Appellant urges that, ‘The bedding plant industry is a specialized, well developed, separate but integral and very essential part of the agricultural industry of the State.’, and further, ‘The growing and selling of bedding plants commercially is essential to the agriculture of the State of California for many reasons.’ Conceding, as urged by appellant, that some farmers buy bedding plants for certain of their crops, nevertheless, that the bedding plant industry is not ‘essential’ would seem to follow from the fact that agriculture existed without suffering, prior to the development of a bedding plant industry. But assuming the correctness of appellant's contention as to the ‘essential’ nature of the bedding plant industry, and that all farmers are dependent upon the industry in order to start their crops, we come to one of the provisions contained in Article I, section A 4 of the Marketing Order which limits its coverage to bedding plants grown and sold ‘for resale’. This comprehends only those bedding plants sold by the grower to the retailer for further sale to the consuming public. In no way does it impose any regulation whatsoever on bedding plants sold by the grower to a consumer, e. g., a farmer. As stated by respondent, ‘Therefore the farmer may buy from the grower for the purpose of planting, and the grower may sell to such farmer as many thousand flats of bedding plants as the farmer may desire, and such marketing is completely exempt from the operation of the Marketing Order. Thus, the agriculture of the State is completely maintained by the ‘essential’ bedding plant industry, without the benefit of any assist whatsoever from the Marketing Order. In view of this circumstance, the argument of appellant that the Marketing Order is essential to the agriculture of the State totally collapses.'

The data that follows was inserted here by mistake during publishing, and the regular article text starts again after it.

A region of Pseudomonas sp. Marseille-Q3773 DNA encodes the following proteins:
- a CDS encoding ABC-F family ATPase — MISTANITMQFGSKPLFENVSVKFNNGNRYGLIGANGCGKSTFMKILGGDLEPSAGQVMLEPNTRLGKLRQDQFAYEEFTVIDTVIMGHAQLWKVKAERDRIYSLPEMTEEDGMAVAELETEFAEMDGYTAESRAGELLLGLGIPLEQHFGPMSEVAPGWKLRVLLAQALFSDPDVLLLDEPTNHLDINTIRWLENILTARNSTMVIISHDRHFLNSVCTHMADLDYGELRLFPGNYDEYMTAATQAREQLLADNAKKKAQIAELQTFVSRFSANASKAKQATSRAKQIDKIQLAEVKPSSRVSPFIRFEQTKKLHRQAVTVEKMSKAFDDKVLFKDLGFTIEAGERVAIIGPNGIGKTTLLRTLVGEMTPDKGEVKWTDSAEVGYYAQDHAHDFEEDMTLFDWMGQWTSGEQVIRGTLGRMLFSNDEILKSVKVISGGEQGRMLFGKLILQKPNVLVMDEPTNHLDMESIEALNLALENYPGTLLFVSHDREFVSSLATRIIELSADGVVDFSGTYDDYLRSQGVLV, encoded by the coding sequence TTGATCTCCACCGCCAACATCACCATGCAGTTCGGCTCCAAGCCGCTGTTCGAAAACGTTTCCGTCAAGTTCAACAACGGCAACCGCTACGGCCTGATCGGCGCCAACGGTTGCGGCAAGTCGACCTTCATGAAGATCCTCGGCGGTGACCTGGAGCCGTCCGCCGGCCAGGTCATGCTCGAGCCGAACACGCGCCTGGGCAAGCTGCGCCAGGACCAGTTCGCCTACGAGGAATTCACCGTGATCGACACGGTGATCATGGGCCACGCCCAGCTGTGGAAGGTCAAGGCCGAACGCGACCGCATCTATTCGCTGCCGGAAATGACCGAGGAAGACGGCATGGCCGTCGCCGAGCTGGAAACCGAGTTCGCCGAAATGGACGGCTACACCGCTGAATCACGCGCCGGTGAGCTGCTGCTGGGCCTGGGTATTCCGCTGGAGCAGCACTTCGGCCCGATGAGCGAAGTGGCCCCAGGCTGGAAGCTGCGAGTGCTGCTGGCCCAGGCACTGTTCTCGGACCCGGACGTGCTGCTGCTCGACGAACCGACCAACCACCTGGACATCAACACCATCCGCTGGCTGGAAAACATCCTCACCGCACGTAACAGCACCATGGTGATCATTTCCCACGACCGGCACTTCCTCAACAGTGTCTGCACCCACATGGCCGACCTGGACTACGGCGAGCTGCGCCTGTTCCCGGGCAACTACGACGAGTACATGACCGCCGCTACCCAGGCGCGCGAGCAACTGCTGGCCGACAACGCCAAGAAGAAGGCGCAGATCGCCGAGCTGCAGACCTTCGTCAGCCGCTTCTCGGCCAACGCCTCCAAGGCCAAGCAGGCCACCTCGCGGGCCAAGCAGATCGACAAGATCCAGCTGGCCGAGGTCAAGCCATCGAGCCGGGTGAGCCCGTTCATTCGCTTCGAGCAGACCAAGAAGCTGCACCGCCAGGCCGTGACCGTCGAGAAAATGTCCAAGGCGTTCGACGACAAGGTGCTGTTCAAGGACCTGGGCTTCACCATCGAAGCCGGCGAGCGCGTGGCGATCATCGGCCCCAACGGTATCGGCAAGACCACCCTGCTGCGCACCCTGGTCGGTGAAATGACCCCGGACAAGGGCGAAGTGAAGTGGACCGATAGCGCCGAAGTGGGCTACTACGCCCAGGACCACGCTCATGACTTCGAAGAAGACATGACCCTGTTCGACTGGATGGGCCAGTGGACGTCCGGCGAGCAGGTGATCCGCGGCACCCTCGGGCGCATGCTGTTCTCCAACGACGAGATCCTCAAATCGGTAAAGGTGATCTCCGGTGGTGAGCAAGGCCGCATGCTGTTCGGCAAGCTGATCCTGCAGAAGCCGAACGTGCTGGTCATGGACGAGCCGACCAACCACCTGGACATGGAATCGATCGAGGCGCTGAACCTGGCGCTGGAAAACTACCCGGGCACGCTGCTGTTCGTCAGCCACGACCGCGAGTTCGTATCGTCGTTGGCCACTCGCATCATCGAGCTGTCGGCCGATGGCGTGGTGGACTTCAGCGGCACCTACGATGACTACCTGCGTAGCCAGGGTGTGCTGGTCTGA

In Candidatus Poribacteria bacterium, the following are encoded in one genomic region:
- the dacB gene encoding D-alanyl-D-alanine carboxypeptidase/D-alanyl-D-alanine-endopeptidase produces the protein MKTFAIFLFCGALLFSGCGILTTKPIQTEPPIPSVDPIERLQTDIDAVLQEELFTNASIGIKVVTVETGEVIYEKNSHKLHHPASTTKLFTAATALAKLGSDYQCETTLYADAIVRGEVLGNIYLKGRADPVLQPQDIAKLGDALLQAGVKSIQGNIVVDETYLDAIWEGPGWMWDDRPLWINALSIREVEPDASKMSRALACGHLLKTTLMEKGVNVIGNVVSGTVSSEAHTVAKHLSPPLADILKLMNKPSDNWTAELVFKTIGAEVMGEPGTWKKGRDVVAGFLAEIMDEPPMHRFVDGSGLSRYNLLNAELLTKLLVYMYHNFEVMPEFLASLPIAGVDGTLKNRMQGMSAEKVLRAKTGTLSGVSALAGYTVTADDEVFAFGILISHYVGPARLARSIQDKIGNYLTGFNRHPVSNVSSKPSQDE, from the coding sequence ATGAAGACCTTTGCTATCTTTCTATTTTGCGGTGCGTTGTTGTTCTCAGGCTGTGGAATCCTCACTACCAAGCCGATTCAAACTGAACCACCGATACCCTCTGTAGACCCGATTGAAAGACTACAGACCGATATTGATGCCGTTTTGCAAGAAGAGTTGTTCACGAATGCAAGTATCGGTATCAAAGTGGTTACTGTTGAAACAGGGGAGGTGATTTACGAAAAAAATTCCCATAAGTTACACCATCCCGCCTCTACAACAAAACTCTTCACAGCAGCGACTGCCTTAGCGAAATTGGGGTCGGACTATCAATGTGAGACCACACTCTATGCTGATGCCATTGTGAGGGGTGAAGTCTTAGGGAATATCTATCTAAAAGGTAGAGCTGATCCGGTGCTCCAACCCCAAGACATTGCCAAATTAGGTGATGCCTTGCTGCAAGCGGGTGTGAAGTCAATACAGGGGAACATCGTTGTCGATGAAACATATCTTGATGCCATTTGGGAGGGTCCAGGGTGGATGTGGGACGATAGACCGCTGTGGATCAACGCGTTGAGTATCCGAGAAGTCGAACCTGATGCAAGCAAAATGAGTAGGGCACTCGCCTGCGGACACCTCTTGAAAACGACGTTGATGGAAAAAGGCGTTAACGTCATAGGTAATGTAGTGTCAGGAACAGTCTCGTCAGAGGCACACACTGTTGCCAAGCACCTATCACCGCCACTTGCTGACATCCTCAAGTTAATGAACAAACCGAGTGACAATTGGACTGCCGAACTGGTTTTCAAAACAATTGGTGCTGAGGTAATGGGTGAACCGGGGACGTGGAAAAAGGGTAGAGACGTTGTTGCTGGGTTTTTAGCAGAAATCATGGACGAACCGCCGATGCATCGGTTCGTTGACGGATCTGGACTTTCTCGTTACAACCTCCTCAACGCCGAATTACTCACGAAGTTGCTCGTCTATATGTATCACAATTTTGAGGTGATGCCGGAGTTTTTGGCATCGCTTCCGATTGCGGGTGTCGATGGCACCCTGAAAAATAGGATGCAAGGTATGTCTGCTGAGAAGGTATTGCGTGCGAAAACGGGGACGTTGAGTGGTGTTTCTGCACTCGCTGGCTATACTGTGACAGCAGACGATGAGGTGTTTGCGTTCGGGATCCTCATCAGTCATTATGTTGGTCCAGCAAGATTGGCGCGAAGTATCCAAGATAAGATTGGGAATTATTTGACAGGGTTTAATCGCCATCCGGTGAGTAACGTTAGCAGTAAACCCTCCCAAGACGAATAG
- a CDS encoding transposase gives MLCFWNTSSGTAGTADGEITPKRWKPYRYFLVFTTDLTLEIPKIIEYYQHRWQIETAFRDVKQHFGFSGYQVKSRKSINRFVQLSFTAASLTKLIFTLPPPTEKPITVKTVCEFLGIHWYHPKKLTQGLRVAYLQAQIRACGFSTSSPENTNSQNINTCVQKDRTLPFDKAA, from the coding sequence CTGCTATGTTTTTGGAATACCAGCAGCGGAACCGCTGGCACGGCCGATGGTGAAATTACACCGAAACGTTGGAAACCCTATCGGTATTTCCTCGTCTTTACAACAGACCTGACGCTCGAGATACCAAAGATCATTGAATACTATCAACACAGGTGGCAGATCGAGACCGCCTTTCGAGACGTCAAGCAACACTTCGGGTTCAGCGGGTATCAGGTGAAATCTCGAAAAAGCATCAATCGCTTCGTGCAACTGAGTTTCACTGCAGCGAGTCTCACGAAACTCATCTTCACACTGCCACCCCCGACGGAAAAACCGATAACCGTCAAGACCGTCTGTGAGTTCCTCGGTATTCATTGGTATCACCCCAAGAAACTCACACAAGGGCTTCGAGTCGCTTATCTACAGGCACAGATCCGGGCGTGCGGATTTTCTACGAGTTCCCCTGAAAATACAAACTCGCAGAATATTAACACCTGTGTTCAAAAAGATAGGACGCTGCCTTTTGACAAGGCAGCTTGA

Appellant further argues in support of the Marketing Order that without it ‘there would be few gardens'. In his Memorandum ‘Notice of Decision’ the trial judge answered appellant's contentions that ‘gardens' and ‘beauty and lavishness' are so essential to the ‘general welfare’ that the bedding plant industry is thereby affected with the public interest, with this cogent comment:
‘As a home gardener and a hobbying sort of naturalist, I yield to no one in my appreciation of all the loveliness and of the utility of flowers. I heartily agree with the very able counsel for plaintiff that man does not live by bread alone, but he can live by bread, without flowers, for a long time, as millions of people do.
‘If the legislature can authorize a monopoly, with policing, assessments, price controls, production controls, and all the concomitants of monopoly, in the business of bedding flower plants, I see no limit to its power to destroy competition.’
There is great similarity between the issues presented to the Supreme Court in the case of State Board of Dry Cleaners v. Thrift-D-Lux Cleaners, supra, and those tendered to us on this appeal. Upon the authority of and for the reasons stated in that case, we are convinced that the Marketing Order was not issued in conformity with the California Marketing Act, and that, in promulgating it, the Director exceeded his authority.
We find ourselves in further accord with the views expressed by the trial judge in his Memorandum ‘Notice of Decision’, when he said: ‘It is beyond my powers of comprehension to understand how in the business of growing and selling bedding flower plants (petunias, scabiosa, nierembergia, hollyhock, wallflower, African Daisy, etc.) the public health, morals, safety, peace or welfare can be served by destroying the incentive for a grower to reduce his costs below the average of the industry and to pass on to the home owner the benefit of that achievement.’
This decision is not to be understood as questioning the validity and constitutionality of the California Marketing Act in its entirety. We simply hold that the Marketing Order for California Bedding Plants as applied to the facts pleaded in the instant case is invalid and in excess of the authority conferred upon the Director by the Act.
The foregoing conclusions at which we have arrived renders unnecessary a discussion of or a decision upon other issues raised.
For the reasons herein stated, the judgment is affirmed.
WHITE, Presiding Justice.
DORAN and DRAPEAU, JJ., concur. Hearing denied; TRAYNOR, J., dissenting.